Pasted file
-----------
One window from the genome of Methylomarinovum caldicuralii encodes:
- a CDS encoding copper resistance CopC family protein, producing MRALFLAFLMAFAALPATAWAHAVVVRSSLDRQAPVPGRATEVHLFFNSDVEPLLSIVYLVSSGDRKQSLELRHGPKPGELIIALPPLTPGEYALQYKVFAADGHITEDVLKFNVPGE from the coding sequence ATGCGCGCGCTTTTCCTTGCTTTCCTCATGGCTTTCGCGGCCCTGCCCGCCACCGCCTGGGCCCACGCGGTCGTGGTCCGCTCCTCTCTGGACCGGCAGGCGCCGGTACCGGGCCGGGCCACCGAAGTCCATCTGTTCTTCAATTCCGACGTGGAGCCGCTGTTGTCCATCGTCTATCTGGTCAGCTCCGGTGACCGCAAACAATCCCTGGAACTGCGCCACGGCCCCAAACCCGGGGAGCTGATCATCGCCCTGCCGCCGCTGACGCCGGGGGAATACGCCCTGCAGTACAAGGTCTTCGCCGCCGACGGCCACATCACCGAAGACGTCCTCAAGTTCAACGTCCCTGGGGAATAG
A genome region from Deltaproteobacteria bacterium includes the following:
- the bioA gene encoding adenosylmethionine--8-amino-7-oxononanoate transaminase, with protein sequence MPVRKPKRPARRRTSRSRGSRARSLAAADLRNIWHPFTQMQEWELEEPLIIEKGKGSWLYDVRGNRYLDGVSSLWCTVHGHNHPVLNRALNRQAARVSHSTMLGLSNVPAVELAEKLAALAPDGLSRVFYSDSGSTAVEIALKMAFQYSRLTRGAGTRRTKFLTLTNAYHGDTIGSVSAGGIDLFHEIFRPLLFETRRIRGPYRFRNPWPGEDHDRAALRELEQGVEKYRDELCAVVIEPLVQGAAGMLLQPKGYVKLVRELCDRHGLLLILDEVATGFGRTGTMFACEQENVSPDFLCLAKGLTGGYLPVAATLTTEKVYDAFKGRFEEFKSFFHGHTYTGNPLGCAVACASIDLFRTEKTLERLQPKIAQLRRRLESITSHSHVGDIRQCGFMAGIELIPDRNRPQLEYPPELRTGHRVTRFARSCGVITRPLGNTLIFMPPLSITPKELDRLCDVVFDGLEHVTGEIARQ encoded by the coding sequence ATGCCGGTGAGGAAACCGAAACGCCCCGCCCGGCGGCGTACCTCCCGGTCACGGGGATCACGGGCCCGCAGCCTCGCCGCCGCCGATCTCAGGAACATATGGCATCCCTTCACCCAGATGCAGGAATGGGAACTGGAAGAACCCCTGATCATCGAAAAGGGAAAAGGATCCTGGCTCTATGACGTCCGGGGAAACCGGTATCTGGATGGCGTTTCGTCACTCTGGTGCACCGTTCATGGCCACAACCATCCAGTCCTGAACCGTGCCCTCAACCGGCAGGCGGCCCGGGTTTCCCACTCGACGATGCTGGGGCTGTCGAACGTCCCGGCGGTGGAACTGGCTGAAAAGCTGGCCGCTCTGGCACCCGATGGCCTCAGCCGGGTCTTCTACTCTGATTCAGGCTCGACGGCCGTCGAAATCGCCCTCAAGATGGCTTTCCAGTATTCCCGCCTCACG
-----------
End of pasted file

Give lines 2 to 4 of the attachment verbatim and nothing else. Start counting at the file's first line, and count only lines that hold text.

- a CDS encoding copper resistance CopC family protein, producing MRALFLAFLMAFAALPATAWAHAVVVRSSLDRQAPVPGRATEVHLFFNSDVEPLLSIVYLVSSGDRKQSLELRHGPKPGELIIALPPLTPGEYALQYKVFAADGHITEDVLKFNVPGE from the coding sequence ATGCGCGCGCTTTTCCTTGCTTTCCTCATGGCTTTCGCGGCCCTGCCCGCCACCGCCTGGGCCCACGCGGTCGTGGTCCGCTCCTCTCTGGACCGGCAGGCGCCGGTACCGGGCCGGGCCACCGAAGTCCATCTGTTCTTCAATTCCGACGTGGAGCCGCTGTTGTCCATCGTCTATCTGGTCAGCTCCGGTGACCGCAAACAATCCCTGGAACTGCGCCACGGCCCCAAACCCGGGGAGCTGATCATCGCCCTGCCGCCGCTGACGCCGGGGGAATACGCCCTGCAGTACAAGGTCTTCGCCGCCGACGGCCACATCACCGAAGACGTCCTCAAGTTCAACGTCCCTGGGGAATAG
A genome region from Deltaproteobacteria bacterium includes the following:
- the bioA gene encoding adenosylmethionine--8-amino-7-oxononanoate transaminase, with protein sequence MPVRKPKRPARRRTSRSRGSRARSLAAADLRNIWHPFTQMQEWELEEPLIIEKGKGSWLYDVRGNRYLDGVSSLWCTVHGHNHPVLNRALNRQAARVSHSTMLGLSNVPAVELAEKLAALAPDGLSRVFYSDSGSTAVEIALKMAFQYSRLTRGAGTRRTKFLTLTNAYHGDTIGSVSAGGIDLFHEIFRPLLFETRRIRGPYRFRNPWPGEDHDRAALRELEQGVEKYRDELCAVVIEPLVQGAAGMLLQPKGYVKLVRELCDRHGLLLILDEVATGFGRTGTMFACEQENVSPDFLCLAKGLTGGYLPVAATLTTEKVYDAFKGRFEEFKSFFHGHTYTGNPLGCAVACASIDLFRTEKTLERLQPKIAQLRRRLESITSHSHVGDIRQCGFMAGIELIPDRNRPQLEYPPELRTGHRVTRFARSCGVITRPLGNTLIFMPPLSITPKELDRLCDVVFDGLEHVTGEIARQ encoded by the coding sequence ATGCCGGTGAGGAAACCGAAACGCCCCGCCCGGCGGCGTACCTCCCGGTCACGGGGATCACGGGCCCGCAGCCTCGCCGCCGCCGATCTCAGGAACATATGGCATCCCTTCACCCAGATGCAGGAATGGGAACTGGAAGAACCCCTGATCATCGAAAAGGGAAAAGGATCCTGGCTCTATGACGTCCGGGGAAACCGGTATCTGGATGGCGTTTCGTCACTCTGGTGCACCGTTCATGGCCACAACCATCCAGTCCTGAACCGTGCCCTCAACCGGCAGGCGGCCCGGGTTTCCCACTCGACGATGCTGGGGCTGTCGAACGTCCCGGCGGTGGAACTGGCTGAAAAGCTGGCCGCTCTGGCACCCGATGGCCTCAGCCGGGTCTTCTACTCTGATTCAGGCTCGACGGCCGTCGAAATCGCCCTCAAGATGGCTTTCCAGTATTCCCGCCTCACG